Other areas to highlight
In addition to distributing good information and educating staff, an EAP awareness campaign should focus on ease of use. “Crescenta has been with our current EAP for the past year,” Speas says. “The program is easy for both administrators and staff to use. Administrators can make a recommendation to an employee and offer EAP contact information, but they do not schedule services. The employee contacts EAP representatives, who handle the encounter professionally and confidentially.”
Another significant point to stress with employees is that the employer does not receive information about which employees use the program. EAPs are completely confidential.
Responding to issues raised by employers
It’s clear there are many compelling reasons for offering an EAP in the workplace, but along with the benefits provided, some employers have raised questions about such programs.
Some employers have questioned whether their staff members would even use the services available to them through an EAP. As discussed earlier, to ensure employees use and benefit from these programs, employers must be proactive. Advertising the program and services offered throughout the workplace is very important, as is highlighting the confidential aspect of EAPs and ensuring sufficient information is available for employees to independently access services when needed and without fear the employer is monitoring use.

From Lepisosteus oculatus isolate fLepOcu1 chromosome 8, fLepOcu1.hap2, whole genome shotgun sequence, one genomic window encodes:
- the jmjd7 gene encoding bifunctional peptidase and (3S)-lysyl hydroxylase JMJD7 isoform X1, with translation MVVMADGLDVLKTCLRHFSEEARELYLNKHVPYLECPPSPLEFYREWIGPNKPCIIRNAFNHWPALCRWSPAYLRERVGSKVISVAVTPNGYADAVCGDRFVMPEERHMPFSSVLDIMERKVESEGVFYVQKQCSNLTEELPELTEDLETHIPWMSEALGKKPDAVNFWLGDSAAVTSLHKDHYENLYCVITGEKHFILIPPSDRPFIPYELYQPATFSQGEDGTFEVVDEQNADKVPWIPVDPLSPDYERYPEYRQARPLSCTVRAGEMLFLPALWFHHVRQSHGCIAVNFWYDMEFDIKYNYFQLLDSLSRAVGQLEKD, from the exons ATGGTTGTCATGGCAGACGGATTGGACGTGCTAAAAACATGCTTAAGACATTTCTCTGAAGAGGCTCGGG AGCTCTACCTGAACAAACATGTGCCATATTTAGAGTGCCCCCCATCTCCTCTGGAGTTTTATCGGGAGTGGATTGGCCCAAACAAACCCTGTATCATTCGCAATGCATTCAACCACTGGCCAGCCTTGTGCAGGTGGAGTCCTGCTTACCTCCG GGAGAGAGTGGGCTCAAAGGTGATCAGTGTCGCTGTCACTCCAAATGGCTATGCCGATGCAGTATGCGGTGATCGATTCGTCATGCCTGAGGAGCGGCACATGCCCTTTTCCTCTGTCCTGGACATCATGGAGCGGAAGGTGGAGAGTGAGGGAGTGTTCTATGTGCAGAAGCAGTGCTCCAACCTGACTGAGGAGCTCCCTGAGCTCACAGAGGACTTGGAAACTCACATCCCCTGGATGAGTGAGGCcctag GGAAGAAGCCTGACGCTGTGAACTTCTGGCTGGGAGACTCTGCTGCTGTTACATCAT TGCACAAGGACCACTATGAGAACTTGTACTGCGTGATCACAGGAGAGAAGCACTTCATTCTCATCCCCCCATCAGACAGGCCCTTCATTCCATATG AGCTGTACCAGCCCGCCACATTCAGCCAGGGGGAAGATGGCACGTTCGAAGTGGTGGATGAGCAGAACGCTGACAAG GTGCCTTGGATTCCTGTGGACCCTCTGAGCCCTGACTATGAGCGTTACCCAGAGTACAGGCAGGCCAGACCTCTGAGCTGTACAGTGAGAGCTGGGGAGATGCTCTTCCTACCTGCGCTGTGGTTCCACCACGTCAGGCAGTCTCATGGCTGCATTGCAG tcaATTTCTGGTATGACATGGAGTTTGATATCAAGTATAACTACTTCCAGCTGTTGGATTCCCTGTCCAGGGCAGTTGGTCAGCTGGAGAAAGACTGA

Among employers, there are those who prefer to fund more robust health-care plans than invest in EAPs. A more extensive health-care plan, however, may not include the range of services provided by an EAP—such as legal, financial, social, and short-term counseling—that can help address issues before they spiral out of control and impact all areas of an employee’s life. A staff member stressed about childcare can find solutions through an EAP that may not be available through a traditional health-care plan.
Finally, although EAPs add value, there is not a lot of information available regarding the employer’s return on investment. Therefore, it is up to the employer to examine variables such as absenteeism, turnover, and long-term disability to determine whether the EAP has had an impact in the workplace.
The bottom line
Practices offering EAPs to employees are creating an environment that demonstrates the employer takes the health and well-being of its team seriously. Providing an EAP is only half the battle. A concerted and targeted awareness campaign for an EAP increases employee awareness and use. Employees must understand these services are free, confidential, and designed to help them address the myriad issues we all confront. Once employees have a clear understanding of their EAP benefits and the specifics of the program, they are more likely to use them.
Beth Drost is a communication specialist who has worked on veterinary industry issues for more than a decade. She is a member of the Veterinary Hospital Managers Association’s (VHMA’s) public relations team and is collaborating with the National Association of Veterinary Technicians in America (NAVTA) to produce this series of employee assistance program (EAP) articles.